Flutter Web: Things to know…

About two years ago we decided to rewrite our native mobile apps using Flutter, then a year later we decided to use Flutter Web to convert our mobile app into our new web app. You can see the results of our efforts at invoiceninja.com/demo. This is an early pre-release demo but we’re really happy with the results so far.

While working on the app we’ve run into a few different challenges specific to Flutter Web, I thought it may be helpful to compile some of them into a post.

Checking if on Web

To start, to check if the app is running on the web you can use the kIsWeb constant.


It’s interesting to note how it’s implemented. The underlying differences can mean the runtimeType value of a variable may be different on web and mobile between int and double.

Browser Navigation

In the app we have two distinct navigation models: when the app is used on a mobile device the user can navigate between routes however in tablet/desktop layout a single ‘main’ route is used.

By default the app’s routes are integrated with the browser, when a user clicks the back button the current route is popped from the stack. This works on mobile but not tablet/desktop. To resolve this the app tracks it’s own history and uses a WillPopScope widget to ensure the right screen is shown after back is pressed.

Related to this you can use RendererBinding.instance.mouseTracker.mouseIsConnected to check if the user has a mouse.

Focus Traversal

An important difference between the mobile and web/desktop versions of the app is that users are likely to have a keyboard and mouse. Out of the the box when using the Tab key to move the focus the next element to the right will be selected.

Our app has three main columns so it’s important the focus is shifted down first and then to the right. We’re able to change the behavior by wrapping the UI in a DefaultFocusTraversal widget setting the policy parameter to WidgetOrderFocusTraversalPolicy().

NOTE: DefaultFocusTraversal has been replaced by FocusTraversalGroup #545

Conditional Imports

For some web features it can be useful to import the dart:html package, the problem is once the package is imported the mobile version of the app will fail to build with the message: Error: Not found: ‘dart:html’. This can be solved by using conditional imports.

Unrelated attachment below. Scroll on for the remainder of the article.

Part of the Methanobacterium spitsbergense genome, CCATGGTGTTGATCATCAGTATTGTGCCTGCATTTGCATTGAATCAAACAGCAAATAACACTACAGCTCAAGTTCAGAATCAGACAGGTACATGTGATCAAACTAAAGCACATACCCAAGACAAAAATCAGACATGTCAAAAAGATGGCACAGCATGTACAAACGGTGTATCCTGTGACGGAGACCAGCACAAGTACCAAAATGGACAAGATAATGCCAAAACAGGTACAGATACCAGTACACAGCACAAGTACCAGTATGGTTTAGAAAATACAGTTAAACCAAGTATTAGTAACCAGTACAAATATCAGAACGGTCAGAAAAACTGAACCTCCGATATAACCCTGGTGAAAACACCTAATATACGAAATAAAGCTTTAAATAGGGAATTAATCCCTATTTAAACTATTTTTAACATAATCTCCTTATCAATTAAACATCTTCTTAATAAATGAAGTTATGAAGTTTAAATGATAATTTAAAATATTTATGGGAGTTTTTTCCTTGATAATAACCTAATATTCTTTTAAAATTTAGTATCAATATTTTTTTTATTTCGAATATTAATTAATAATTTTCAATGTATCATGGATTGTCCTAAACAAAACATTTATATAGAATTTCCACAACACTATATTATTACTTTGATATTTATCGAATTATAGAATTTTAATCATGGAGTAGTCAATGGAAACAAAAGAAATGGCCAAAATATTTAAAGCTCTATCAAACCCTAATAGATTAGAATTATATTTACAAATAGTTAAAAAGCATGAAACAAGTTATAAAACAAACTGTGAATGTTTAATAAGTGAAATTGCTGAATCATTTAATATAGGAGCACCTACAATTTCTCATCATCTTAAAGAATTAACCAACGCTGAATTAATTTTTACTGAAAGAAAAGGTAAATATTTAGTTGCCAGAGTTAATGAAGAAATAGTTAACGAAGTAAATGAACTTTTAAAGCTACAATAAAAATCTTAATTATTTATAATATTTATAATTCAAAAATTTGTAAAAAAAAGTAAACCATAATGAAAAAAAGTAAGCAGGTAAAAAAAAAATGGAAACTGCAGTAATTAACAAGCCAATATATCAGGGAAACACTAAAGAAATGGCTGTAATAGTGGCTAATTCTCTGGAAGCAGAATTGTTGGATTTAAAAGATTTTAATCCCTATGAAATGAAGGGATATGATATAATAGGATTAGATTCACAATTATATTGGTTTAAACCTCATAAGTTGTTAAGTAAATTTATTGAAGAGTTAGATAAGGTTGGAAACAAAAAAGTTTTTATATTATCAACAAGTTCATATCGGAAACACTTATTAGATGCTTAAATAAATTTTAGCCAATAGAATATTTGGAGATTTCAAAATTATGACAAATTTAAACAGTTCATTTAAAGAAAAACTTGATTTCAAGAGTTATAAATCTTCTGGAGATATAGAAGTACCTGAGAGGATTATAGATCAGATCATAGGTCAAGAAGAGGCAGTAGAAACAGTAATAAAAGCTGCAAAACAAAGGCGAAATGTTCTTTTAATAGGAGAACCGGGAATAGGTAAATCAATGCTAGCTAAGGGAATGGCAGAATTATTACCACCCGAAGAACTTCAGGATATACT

We keep all web related functions in a file called utils/web.dart and then have another file called utils/web_stub.dart which has the same functions without the implementations. In a file where the web functionality is used we add the following import:

import 'package:invoiceninja/utils/web_stub.dart'
    if (dart.library.html) 'package:invoiceninja/utils/web.dart';

The web.dart file linked above has basic solutions for uploading/creating files as well as managing cookies.

Still Unsolved

Although we’ve made progress in most areas one feature we’re blocked on is enabling the browser to remember the username when a user logs in. We’re able to use local storage to persist the user’s data however we haven’t been able to get the browser’s password remember feature to catch the username along with the password when the user first logs in. If you have any ideas how to make this work please comment below.


Update: Here’s a possible solution…

Thanks for checking out the post, hope you found it useful! The source code for the Flutter Web app is available on the develop branch at github.com/invoiceninja/flutter-client. If you have any questions I’m happy to help, I’m reachable on Twitter at @hillelcoren.

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